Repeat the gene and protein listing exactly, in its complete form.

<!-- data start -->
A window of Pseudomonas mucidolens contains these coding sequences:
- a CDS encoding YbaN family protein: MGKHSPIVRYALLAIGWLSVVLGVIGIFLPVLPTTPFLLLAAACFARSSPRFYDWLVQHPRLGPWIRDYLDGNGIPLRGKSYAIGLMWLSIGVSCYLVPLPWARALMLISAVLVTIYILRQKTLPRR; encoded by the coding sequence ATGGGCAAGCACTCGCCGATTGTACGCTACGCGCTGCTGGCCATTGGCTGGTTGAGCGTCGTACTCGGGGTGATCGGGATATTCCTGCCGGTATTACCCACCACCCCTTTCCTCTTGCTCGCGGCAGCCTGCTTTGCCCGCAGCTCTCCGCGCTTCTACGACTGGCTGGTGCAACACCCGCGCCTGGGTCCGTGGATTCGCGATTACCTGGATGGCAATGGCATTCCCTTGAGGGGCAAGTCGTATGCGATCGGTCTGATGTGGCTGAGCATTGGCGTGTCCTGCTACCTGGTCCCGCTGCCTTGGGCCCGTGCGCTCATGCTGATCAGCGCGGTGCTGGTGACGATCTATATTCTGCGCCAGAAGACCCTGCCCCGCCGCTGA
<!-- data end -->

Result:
A window of Pseudomonas mucidolens contains these coding sequences:
- a CDS encoding YbaN family protein: MGKHSPIVRYALLAIGWLSVVLGVIGIFLPVLPTTPFLLLAAACFARSSPRFYDWLVQHPRLGPWIRDYLDGNGIPLRGKSYAIGLMWLSIGVSCYLVPLPWARALMLISAVLVTIYILRQKTLPRR; encoded by the coding sequence ATGGGCAAGCACTCGCCGATTGTACGCTACGCGCTGCTGGCCATTGGCTGGTTGAGCGTCGTACTCGGGGTGATCGGGATATTCCTGCCGGTATTACCCACCACCCCTTTCCTCTTGCTCGCGGCAGCCTGCTTTGCCCGCAGCTCTCCGCGCTTCTACGACTGGCTGGTGCAACACCCGCGCCTGGGTCCGTGGATTCGCGATTACCTGGATGGCAATGGCATTCCCTTGAGGGGCAAGTCGTATGCGATCGGTCTGATGTGGCTGAGCATTGGCGTGTCCTGCTACCTGGTCCCGCTGCCTTGGGCCCGTGCGCTCATGCTGATCAGCGCGGTGCTGGTGACGATCTATATTCTGCGCCAGAAGACCCTGCCCCGCCGCTGA